# Unlocking the Equilibrium Equation: Calculating Grams of HI

## How can we calculate the number of grams of HI at equilibrium?

Given the equation H_{2} + I_{2} ⇌ 2HI with K_{c} = 5.02x10^{-4} at 448°C, how do we determine the grams of HI in equilibrium with 1.25 mol of H_{2} and 63.5 g of iodine?

## Calculating the Equilibrium Concentration of HI

To calculate the number of grams of HI at equilibrium, we need to follow a few steps. Firstly, we convert the moles of H_{2} and iodine to concentrations using the ideal gas law. Next, utilizing stoichiometry, we determine the equilibrium concentration of HI. Finally, we convert the concentration to grams using the molar mass of HI.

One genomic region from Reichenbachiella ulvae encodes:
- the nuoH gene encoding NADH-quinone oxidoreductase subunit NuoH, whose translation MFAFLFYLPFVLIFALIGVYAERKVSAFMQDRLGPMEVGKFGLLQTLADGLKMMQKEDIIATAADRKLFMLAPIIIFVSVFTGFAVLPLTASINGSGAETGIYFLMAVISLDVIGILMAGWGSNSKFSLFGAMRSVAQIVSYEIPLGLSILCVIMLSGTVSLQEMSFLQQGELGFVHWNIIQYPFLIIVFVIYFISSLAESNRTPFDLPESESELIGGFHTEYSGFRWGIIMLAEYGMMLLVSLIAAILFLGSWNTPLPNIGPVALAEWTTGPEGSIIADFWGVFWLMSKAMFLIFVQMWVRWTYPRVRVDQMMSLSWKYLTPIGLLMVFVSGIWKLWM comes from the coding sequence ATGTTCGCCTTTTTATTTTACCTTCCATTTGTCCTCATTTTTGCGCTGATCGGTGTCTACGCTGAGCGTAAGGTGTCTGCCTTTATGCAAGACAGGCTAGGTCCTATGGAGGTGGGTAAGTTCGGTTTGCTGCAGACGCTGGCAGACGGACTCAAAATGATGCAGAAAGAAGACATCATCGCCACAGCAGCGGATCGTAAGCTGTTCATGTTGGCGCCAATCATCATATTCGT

When tackling equilibrium calculations like this, it's essential to approach the problem systematically. Begin by converting the given moles of H_{2} and the mass of iodine to concentrations in mol/L using the ideal gas law. This step allows us to establish the initial concentrations of the reactants.

Once we have the initial concentrations of H_{2} and iodine, we can proceed to determine the equilibrium concentration of HI. By applying stoichiometry based on the balanced equation, we can find the molar ratios between H_{2}, I_{2}, and HI at equilibrium.

After finding the equilibrium concentration of HI, the final step involves converting this concentration to grams. This conversion is achieved by utilizing the molar mass of HI, which allows us to relate the concentration in mol/L to grams.

By following these steps methodically, you can successfully calculate the grams of HI at equilibrium in a chemical reaction. It's a process that combines the principles of stoichiometry, equilibrium constants, and molar conversions to determine the final result accurately.